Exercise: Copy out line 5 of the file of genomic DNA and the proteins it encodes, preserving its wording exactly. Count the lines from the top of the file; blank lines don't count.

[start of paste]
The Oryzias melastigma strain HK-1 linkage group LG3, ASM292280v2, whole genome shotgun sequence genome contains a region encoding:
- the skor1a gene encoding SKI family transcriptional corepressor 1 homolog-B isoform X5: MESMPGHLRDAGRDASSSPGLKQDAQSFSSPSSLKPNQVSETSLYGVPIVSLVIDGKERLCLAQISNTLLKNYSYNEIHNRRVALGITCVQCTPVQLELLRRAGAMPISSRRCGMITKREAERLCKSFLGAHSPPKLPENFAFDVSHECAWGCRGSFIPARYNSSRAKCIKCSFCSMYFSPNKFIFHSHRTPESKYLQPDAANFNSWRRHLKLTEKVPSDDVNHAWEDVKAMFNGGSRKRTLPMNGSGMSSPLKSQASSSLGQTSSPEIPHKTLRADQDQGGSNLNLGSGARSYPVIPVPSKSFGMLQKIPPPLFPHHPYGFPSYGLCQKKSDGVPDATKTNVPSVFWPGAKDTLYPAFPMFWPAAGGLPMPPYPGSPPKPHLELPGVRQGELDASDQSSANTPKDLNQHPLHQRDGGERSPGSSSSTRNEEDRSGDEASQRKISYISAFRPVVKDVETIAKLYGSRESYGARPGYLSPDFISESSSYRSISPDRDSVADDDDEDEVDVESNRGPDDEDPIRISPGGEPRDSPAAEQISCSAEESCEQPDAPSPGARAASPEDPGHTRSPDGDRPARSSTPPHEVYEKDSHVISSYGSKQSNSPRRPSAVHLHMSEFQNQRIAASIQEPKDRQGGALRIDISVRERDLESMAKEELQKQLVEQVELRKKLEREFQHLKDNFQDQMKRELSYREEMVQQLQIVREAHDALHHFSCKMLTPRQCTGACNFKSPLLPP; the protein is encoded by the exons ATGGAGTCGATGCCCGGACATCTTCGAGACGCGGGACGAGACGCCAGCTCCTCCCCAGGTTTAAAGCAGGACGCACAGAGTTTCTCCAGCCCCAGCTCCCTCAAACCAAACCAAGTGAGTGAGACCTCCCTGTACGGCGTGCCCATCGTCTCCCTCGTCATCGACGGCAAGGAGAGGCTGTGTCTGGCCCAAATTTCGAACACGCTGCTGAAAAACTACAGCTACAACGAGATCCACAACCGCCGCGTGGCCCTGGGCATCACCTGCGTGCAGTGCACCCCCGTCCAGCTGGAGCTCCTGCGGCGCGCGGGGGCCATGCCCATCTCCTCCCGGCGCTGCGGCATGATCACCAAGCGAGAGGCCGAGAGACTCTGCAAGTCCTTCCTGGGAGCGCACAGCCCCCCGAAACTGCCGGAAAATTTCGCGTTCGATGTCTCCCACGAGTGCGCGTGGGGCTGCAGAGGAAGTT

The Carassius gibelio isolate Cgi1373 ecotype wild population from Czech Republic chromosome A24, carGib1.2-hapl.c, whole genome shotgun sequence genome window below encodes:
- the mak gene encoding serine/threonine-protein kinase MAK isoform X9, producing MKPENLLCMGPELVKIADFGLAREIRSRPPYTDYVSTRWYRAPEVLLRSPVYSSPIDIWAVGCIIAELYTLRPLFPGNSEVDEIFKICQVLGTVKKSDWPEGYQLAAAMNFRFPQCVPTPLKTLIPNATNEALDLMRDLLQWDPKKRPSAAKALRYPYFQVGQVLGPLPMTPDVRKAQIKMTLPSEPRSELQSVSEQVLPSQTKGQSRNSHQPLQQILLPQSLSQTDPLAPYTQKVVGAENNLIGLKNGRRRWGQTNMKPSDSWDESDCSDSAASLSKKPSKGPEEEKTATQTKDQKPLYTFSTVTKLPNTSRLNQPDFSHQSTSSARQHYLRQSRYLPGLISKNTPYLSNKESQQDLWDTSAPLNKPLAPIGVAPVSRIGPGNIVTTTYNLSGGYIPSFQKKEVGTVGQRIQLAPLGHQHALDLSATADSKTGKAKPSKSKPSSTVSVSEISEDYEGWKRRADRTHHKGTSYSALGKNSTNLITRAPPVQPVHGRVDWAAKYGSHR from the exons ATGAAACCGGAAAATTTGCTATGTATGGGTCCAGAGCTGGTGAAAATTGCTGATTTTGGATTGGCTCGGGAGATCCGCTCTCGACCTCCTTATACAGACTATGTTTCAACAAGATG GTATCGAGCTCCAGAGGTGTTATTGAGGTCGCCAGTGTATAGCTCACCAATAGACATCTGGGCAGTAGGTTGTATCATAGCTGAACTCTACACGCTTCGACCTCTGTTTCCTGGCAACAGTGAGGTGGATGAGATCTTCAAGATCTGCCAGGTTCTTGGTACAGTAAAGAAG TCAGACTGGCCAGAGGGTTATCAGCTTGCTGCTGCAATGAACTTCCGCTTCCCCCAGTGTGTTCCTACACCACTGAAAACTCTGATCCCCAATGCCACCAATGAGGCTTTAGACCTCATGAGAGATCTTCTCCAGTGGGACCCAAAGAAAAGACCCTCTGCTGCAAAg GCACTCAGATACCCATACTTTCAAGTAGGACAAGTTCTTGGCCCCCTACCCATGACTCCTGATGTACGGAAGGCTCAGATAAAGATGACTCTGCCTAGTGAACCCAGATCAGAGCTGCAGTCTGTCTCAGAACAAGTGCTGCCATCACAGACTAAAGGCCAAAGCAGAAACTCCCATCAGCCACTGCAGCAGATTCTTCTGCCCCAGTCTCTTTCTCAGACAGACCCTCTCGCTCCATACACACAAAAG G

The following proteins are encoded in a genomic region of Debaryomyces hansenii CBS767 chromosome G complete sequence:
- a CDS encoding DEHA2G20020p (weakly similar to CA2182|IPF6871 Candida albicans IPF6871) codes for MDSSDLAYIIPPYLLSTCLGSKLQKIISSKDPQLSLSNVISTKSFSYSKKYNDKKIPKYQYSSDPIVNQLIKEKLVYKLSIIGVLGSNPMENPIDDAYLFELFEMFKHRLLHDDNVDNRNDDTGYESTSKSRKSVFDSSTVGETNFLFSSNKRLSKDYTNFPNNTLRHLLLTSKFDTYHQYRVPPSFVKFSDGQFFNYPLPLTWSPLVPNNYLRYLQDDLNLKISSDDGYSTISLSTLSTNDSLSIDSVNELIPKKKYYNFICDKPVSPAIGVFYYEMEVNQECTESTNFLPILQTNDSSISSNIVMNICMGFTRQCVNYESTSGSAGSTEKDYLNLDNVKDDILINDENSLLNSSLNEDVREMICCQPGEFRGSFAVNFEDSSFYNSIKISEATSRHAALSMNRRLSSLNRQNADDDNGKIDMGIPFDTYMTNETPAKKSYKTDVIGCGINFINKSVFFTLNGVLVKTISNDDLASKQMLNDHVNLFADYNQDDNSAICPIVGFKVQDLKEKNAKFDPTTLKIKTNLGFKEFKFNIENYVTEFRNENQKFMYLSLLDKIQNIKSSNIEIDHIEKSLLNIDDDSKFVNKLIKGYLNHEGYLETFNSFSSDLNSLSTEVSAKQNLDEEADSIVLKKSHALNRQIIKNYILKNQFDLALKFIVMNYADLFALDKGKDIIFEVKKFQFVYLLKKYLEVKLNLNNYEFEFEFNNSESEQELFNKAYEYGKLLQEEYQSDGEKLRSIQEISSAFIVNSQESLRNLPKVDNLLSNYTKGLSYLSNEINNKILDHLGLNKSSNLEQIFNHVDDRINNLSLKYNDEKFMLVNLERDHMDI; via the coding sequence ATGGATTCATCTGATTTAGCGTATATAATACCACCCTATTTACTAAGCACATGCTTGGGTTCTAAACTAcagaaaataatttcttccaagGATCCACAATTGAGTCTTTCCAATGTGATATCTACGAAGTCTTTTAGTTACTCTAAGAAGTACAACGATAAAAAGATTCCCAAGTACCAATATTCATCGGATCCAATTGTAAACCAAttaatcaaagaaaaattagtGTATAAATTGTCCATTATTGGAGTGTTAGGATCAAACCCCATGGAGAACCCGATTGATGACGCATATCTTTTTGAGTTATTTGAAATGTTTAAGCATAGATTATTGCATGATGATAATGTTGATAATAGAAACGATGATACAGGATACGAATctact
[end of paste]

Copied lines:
The following proteins are encoded in a genomic region of Debaryomyces hansenii CBS767 chromosome G complete sequence: